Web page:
• March 20:"Pro"Cycling Teams, AIGCP does have a choice, ASO vs UCI help me with my memory, ASO vs. Astana, Chavanel's Paris - Nice shoes, Kevin van Impe's doping control, Cadel Evans at Paris - Nice, Hamilton, Operacion Puerto, and the ToCA, Paris - Nice: What it could have been, Police kill cyclists, The Astana affair, UCI hypocrisy
  • March 13:"Pro"Cycling Teams, ASO vs. Astana, ASO vs. UCI, ASOh well, UCI'll see you later, Cycling fans must let their voices be heard, Denounce ASO's actions for what they are, Hamilton, Operacion Puerto, and the ToCA, Knife between the ribs?, Paris Nice, Police kill cyclists, British track sprinters' helmets?, Rock Racing and Michael Ball, The Astana affair, The real ASO problem, Tour and ASO, UCI - very bad poker players, UCI hypocrisy.
  • March 6: Zirbel and the"ride of his life", British track sprinters' helmets, Hamilton, Operacion Puerto and the ToCA, Three grand tours or five monuments?, Rock Racing and Michael Ball, Pro cycling is dead, Paris - Nice, Knife between the ribs?, Doping and the Tour, Astana, the ASO and the UCI, ASO vs. Astana, The Astana affair, ASO vs. UCI vs. AIGCP vs. the non existent riders, The real ASO problem, Denounce ASO's actions for what they are, Sponsorship code of ethics, Where are the other ProTour teams?, ProTour vs. ASO
  • February 28: ASO vs. Astana, Passion and sponsorship, Crash or crash through, Pro cycling is dead, Why we must have the ProTour, Rock Racing and Michael Ball, ToC and Rock, The hidden message behind banning Astana, ASO is killing cycling, ASO could be right, The real ASO problem, UCI - draw a line in the sand, ASO has lost the plot, The Astana affair, Astana and ASO/RCS, the Astana decision, Operacion Puerto, Old rider classification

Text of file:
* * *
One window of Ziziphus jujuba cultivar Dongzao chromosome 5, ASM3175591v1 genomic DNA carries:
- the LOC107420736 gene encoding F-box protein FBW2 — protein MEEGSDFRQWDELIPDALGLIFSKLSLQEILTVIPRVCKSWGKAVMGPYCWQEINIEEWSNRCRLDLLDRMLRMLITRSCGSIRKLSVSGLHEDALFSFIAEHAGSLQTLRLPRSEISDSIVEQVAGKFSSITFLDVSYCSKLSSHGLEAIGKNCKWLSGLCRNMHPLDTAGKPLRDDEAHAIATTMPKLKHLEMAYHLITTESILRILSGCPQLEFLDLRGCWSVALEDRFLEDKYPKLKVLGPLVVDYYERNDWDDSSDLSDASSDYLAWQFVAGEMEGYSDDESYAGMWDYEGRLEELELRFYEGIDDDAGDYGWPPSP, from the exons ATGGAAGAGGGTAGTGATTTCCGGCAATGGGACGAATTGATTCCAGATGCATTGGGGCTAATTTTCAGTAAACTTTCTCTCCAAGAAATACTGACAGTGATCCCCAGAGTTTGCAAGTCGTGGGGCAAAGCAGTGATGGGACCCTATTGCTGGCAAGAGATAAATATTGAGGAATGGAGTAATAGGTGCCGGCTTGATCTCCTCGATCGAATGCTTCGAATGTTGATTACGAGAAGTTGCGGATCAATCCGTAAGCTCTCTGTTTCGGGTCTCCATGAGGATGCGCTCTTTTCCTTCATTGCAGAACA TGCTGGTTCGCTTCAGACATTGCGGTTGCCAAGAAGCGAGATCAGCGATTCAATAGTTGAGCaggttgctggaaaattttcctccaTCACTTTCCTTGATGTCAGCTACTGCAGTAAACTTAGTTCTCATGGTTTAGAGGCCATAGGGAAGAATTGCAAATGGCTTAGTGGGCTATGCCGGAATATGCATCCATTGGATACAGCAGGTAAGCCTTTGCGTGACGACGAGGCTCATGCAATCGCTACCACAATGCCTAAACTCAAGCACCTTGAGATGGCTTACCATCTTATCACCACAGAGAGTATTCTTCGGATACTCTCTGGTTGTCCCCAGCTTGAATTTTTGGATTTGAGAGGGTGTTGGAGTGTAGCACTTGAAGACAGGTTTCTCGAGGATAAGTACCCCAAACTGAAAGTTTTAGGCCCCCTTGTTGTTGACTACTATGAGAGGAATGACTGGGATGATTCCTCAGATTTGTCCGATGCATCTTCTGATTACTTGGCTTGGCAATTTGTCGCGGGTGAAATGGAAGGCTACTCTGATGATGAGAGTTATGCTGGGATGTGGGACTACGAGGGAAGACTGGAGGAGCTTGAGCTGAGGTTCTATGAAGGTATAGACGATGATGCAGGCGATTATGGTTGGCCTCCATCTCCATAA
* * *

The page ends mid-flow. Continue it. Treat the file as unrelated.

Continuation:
• February 15: Doping controls, Tour of California moving up!, Why I love the Tour of California, Operation Puerto, Astana rejected by ASO, Boycott ASO, ASO - stop the madness, Tour de France, ASO is wrong to exclude Astana, Astana, ASO, and the NFL, Tour de Farce, The hidden message behind banning Astana, Astana exclusion, ASO is killing cycling, Astana out of Tour, ASO has lost the plot
  • February 8: Lampre doping controls, Grand Tour Monopoly?, Giro selections, Slipstream Qatar, Allan Davis, Sheldon Brown, Dick Pound to head CAS?, Find out who's leaking lab results, Rock racing
  • February 1: UCI vs. Grand Tour war, Best wishes to Anna, The incident, Rock racing & Starbucks, Rock racing Rocks, Rock racing, Landis in NUE, Lance is the best of all time, Sinkewitz logic, Astana for 08 Tour?
  • January 25: Rock racing, Time to draw a line in the sand, ASO vs. UCI ProTour, UCI vs. Grand Tour war spills over to European federations, Readers' poll stage races 2007, Cyclist of the year, Team High Road's black kit, Lance is the best of all time, Landis in NUE, Toyota-United abusing USAC team rules?